Natures neighbours

Nature's renewal demands that conservationists break through the limitations of existing strategies. Not only do conservationists need to learn to look differently at nature, therefore, but also to think differently about people. Specifically, they need to foster new relationships between people and nature. The challenge is not to preserve (or even restore) 'the wild', but peoples' relationships with the wild.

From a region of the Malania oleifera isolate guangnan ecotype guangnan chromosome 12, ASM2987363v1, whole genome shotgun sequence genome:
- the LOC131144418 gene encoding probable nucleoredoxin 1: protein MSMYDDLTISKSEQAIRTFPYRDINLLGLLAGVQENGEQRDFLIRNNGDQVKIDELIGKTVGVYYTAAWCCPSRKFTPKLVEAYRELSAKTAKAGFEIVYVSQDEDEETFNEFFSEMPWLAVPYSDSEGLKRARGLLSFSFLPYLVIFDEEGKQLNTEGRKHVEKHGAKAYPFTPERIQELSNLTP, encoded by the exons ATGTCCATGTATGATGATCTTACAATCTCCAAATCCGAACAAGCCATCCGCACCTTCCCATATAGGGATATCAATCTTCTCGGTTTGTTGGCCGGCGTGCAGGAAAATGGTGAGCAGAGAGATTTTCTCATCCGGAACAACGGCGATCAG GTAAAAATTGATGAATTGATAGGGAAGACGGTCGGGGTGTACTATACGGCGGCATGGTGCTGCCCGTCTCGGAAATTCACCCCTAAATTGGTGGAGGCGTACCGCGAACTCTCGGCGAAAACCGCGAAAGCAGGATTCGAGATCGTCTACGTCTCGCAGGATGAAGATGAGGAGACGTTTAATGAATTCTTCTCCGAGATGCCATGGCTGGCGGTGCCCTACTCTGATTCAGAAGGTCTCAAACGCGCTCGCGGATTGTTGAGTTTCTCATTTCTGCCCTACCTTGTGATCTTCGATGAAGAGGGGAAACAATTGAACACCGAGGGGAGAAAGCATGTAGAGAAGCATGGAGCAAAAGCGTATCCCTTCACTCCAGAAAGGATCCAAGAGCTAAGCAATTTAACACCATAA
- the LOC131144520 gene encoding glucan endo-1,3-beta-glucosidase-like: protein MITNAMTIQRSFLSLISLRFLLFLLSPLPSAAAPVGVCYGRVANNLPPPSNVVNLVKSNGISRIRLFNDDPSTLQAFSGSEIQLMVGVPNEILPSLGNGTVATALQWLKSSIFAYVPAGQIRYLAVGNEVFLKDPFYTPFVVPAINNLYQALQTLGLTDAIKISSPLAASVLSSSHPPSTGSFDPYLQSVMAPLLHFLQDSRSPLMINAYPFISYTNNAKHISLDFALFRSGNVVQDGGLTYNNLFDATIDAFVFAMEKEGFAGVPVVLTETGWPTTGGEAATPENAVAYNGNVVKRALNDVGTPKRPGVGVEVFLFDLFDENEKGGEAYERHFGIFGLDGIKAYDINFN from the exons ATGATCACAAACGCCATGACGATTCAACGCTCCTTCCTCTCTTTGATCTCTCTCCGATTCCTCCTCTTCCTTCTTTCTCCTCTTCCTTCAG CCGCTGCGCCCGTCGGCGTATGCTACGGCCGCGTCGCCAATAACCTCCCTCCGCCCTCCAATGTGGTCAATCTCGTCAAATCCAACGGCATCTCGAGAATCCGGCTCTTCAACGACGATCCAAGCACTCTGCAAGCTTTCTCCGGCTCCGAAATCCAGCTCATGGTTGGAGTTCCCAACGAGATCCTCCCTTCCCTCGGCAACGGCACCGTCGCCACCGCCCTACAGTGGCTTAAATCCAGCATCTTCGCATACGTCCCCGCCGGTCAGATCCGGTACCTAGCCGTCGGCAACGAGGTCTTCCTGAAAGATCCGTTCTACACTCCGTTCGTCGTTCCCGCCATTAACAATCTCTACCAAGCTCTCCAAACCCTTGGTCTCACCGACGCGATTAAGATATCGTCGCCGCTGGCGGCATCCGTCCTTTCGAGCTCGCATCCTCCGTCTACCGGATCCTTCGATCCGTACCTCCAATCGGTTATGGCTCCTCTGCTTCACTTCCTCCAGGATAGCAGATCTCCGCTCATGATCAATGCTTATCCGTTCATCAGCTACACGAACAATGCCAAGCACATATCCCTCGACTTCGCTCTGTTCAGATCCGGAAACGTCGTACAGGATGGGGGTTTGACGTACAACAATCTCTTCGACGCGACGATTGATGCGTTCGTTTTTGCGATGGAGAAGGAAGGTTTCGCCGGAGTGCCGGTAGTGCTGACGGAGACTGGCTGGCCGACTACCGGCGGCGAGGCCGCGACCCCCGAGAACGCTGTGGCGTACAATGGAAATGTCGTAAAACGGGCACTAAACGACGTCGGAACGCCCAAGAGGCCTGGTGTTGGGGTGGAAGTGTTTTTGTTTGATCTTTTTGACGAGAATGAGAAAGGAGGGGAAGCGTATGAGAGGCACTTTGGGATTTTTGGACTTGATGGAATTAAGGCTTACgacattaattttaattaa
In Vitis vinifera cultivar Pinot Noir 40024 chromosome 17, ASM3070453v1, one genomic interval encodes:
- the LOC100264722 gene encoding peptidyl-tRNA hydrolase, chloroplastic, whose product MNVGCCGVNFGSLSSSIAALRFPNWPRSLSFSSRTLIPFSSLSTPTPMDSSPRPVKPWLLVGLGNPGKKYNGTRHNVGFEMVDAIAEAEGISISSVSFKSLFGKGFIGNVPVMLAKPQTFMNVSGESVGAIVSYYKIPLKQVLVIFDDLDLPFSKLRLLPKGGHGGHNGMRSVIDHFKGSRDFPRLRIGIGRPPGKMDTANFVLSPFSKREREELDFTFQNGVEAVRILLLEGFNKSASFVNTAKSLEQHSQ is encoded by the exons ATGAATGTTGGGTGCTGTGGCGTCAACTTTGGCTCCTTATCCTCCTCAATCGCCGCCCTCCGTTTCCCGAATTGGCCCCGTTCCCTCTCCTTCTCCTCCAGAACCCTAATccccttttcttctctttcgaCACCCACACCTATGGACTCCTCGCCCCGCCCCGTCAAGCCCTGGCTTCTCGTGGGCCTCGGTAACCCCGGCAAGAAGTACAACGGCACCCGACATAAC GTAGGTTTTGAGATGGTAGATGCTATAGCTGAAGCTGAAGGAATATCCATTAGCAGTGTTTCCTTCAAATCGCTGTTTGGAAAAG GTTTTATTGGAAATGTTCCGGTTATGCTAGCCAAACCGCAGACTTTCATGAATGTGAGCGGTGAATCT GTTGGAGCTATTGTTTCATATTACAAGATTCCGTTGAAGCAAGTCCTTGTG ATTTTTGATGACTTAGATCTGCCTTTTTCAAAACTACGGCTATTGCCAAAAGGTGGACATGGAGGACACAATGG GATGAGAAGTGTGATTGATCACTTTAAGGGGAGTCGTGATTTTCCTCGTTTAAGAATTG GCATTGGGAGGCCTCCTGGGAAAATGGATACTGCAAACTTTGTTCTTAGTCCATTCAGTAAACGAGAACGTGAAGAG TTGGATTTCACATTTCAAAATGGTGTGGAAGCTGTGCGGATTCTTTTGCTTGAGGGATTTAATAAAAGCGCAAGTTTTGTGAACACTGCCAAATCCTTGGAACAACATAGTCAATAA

Throughout the 20th century, conservationists saw nature as something beleaguered, and needing protection. They had little doubt that nature occurred in a given state and within fixed bounds, and that human action was changing the first and eroding the second. The whole ethos of game and nature reserves and national parks (Chapters 4 and 5) left no doubt that their prime concern was to conserve nature in the special places where it still thrived. Even today, conservationists often believe that the preservation of all components of biodiversity can only be achieved in areas largely free of human alteration, and they focus their efforts on lands with minimal human presence.32 But such areas are few, and the prodigious effort devoted to the conservation of distant lands and species detaches conservation from the world's urban majority, and imposes it on often unwilling rural people. Nature cannot be preserved only in parks, however well-located.33